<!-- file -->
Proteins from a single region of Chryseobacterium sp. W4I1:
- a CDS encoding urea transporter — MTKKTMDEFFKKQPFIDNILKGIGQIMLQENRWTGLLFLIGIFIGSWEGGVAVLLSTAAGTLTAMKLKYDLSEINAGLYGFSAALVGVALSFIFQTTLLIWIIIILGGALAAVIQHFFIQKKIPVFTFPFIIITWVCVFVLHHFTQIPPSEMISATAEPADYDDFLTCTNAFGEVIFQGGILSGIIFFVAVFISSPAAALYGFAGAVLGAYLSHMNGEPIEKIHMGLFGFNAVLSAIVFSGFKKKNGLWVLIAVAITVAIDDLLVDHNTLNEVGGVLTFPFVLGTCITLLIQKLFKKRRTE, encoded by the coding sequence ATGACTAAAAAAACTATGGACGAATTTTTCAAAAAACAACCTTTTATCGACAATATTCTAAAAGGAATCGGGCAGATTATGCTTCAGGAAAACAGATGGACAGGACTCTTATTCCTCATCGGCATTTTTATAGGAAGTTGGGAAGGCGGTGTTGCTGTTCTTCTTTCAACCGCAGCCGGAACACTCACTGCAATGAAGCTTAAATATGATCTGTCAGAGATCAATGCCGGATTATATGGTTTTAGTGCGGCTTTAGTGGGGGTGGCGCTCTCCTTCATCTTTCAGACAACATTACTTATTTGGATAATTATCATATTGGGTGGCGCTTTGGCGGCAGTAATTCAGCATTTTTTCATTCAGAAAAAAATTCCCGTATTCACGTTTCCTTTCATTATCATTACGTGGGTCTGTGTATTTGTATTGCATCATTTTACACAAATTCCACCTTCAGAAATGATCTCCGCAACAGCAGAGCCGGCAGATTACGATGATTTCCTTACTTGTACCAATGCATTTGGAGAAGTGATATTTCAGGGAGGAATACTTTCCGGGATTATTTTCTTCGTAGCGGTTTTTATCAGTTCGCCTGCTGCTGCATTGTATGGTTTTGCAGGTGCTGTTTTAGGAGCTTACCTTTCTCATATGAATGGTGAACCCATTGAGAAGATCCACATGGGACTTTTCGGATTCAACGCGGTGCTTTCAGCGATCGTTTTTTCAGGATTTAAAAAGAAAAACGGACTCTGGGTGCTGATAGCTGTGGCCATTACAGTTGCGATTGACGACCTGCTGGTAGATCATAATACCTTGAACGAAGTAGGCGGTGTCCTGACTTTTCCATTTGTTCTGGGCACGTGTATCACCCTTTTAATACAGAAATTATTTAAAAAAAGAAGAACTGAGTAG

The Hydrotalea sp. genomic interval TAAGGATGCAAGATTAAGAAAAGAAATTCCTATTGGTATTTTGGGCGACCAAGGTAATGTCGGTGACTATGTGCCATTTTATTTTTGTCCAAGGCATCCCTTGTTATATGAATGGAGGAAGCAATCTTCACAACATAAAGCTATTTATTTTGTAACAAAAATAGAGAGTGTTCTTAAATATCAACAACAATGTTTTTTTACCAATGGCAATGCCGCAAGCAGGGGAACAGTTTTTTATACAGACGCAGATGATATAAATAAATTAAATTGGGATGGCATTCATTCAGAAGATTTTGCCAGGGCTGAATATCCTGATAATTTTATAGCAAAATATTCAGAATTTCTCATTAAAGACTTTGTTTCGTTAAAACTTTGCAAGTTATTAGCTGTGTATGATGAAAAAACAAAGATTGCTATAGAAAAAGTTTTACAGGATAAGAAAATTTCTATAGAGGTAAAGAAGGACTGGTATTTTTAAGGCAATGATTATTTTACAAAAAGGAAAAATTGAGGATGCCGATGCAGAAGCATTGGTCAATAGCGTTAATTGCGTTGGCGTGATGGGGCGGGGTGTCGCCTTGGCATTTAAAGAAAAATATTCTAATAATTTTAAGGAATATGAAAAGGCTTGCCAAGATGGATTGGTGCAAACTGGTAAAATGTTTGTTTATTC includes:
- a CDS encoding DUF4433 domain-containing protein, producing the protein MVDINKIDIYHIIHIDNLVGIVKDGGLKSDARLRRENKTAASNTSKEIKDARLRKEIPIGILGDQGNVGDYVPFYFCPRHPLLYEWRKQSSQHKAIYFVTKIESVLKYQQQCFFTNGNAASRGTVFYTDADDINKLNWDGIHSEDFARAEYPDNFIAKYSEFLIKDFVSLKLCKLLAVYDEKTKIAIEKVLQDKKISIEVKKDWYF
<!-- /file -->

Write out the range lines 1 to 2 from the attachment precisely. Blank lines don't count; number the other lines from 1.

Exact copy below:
Proteins from a single region of Chryseobacterium sp. W4I1:
- a CDS encoding urea transporter — MTKKTMDEFFKKQPFIDNILKGIGQIMLQENRWTGLLFLIGIFIGSWEGGVAVLLSTAAGTLTAMKLKYDLSEINAGLYGFSAALVGVALSFIFQTTLLIWIIIILGGALAAVIQHFFIQKKIPVFTFPFIIITWVCVFVLHHFTQIPPSEMISATAEPADYDDFLTCTNAFGEVIFQGGILSGIIFFVAVFISSPAAALYGFAGAVLGAYLSHMNGEPIEKIHMGLFGFNAVLSAIVFSGFKKKNGLWVLIAVAITVAIDDLLVDHNTLNEVGGVLTFPFVLGTCITLLIQKLFKKRRTE, encoded by the coding sequence ATGACTAAAAAAACTATGGACGAATTTTTCAAAAAACAACCTTTTATCGACAATATTCTAAAAGGAATCGGGCAGATTATGCTTCAGGAAAACAGATGGACAGGACTCTTATTCCTCATCGGCATTTTTATAGGAAGTTGGGAAGGCGGTGTTGCTGTTCTTCTTTCAACCGCAGCCGGAACACTCACTGCAATGAAGCTTAAATATGATCTGTCAGAGATCAATGCCGGATTATATGGTTTTAGTGCGGCTTTAGTGGGGGTGGCGCTCTCCTTCATCTTTCAGACAACATTACTTATTTGGATAATTATCATATTGGGTGGCGCTTTGGCGGCAGTAATTCAGCATTTTTTCATTCAGAAAAAAATTCCCGTATTCACGTTTCCTTTCATTATCATTACGTGGGTCTGTGTATTTGTATTGCATCATTTTACACAAATTCCACCTTCAGAAATGATCTCCGCAACAGCAGAGCCGGCAGATTACGATGATTTCCTTACTTGTACCAATGCATTTGGAGAAGTGATATTTCAGGGAGGAATACTTTCCGGGATTATTTTCTTCGTAGCGGTTTTTATCAGTTCGCCTGCTGCTGCATTGTATGGTTTTGCAGGTGCTGTTTTAGGAGCTTACCTTTCTCATATGAATGGTGAACCCATTGAGAAGATCCACATGGGACTTTTCGGATTCAACGCGGTGCTTTCAGCGATCGTTTTTTCAGGATTTAAAAAGAAAAACGGACTCTGGGTGCTGATAGCTGTGGCCATTACAGTTGCGATTGACGACCTGCTGGTAGATCATAATACCTTGAACGAAGTAGGCGGTGTCCTGACTTTTCCATTTGTTCTGGGCACGTGTATCACCCTTTTAATACAGAAATTATTTAAAAAAAGAAGAACTGAGTAG